Romeo and Juliet Prologue Analysis, Line by Line

If you are struggling to make sense of the prologue to Romeo and Juliet, try this handy line-by-line analysis.

We start first with the prologue in its entirety and a quick summary of the facts. Then, we move on to a translation and explanation of each line individually. To make things easier, the prologue is repeated in full again at the end of the analysis.

This analysis may make writing essays a bit easier as well.

The Prologue to Romeo and Juliet

Two households, both alike in dignity

(In fair Verona, where we lay our scene),

From ancient grudge break to new mutiny,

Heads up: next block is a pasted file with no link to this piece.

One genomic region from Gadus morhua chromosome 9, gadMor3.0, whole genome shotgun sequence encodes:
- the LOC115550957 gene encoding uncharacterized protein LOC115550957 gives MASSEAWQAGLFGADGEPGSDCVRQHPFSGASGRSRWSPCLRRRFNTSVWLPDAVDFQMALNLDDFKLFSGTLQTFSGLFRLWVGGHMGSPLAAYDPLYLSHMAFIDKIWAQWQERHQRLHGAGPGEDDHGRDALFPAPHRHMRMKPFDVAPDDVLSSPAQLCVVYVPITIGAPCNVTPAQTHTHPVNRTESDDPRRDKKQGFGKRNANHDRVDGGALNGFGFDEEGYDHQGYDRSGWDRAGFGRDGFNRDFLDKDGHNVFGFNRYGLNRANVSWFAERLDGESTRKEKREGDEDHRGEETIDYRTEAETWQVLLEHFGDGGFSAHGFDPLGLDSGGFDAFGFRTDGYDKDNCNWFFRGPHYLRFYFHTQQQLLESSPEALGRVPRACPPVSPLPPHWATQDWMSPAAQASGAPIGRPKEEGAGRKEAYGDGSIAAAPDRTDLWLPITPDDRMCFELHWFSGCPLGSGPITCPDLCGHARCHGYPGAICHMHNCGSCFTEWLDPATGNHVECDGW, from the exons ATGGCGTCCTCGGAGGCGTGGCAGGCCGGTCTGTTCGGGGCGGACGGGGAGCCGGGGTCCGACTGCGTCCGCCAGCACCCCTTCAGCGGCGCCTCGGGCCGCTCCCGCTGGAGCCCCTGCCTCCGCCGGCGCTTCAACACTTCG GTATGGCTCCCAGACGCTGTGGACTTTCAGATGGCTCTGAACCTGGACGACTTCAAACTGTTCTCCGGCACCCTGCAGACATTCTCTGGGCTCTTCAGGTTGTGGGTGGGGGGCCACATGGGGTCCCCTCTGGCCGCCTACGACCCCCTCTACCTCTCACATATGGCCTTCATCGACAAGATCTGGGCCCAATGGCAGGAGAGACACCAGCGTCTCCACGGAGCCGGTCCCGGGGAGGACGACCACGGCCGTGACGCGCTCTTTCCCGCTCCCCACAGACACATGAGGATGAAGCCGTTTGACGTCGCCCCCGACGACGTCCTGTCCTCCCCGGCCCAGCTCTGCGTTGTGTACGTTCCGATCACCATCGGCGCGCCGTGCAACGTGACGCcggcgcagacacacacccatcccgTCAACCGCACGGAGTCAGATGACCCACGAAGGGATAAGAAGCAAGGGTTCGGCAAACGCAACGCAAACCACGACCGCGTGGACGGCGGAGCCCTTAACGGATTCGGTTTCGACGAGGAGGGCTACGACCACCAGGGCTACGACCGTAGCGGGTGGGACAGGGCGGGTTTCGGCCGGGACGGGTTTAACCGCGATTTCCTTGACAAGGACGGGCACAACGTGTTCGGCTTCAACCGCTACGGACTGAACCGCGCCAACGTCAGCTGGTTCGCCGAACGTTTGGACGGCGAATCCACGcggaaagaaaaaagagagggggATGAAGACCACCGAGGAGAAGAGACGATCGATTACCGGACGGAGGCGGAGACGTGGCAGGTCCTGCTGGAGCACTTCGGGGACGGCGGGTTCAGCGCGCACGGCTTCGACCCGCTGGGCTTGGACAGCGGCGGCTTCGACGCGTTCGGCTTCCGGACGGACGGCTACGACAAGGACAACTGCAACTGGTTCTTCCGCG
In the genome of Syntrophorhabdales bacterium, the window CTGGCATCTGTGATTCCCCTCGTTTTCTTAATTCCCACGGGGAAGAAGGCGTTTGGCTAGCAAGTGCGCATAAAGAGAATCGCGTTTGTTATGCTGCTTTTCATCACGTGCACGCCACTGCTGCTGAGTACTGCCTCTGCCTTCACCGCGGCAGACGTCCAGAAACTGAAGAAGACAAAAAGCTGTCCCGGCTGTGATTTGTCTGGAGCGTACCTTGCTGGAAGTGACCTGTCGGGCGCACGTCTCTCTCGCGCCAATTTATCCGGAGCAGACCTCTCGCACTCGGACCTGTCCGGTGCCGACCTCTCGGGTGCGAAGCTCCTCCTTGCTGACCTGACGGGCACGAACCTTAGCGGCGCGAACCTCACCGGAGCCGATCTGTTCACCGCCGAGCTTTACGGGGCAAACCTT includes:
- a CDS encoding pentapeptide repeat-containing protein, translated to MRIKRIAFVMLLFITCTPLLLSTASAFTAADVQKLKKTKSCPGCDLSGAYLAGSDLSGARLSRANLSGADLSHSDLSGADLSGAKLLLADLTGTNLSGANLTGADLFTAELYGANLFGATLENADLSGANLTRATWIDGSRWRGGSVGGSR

Where civil blood makes civil hands unclean.

From forth the fatal loins of these two foes

A pair of star-crossed lovers take their life,

Whose misadventured piteous overthrows

Doth with their death bury their parents’ strife.

The fearful passage of their death-marked love

And the continuance of their parents’ rage,

Which, but their children’s end, naught could remove,

Is now the two hours’ traffic of our stage—

The which, if you with patient ears attend,

What here shall miss, our toil shall strive to mend.

  • The prologue is a sonnet with 14 lines of iambic pentameter in an ABAB CDCD EFEF GG rhyme scheme

  • It sets the scene for the play by hinting at most of the action to come

  • It describes the setting and basic conflict in the first stanza of four lines

  • The next four-line stanza describes the young lovers and their dilemma

  • The third stanza tells how the family feud will finally end in tragedy, and explains the focus of the play

  • The last two lines remind the audience that there is more to come when the play is acted onstage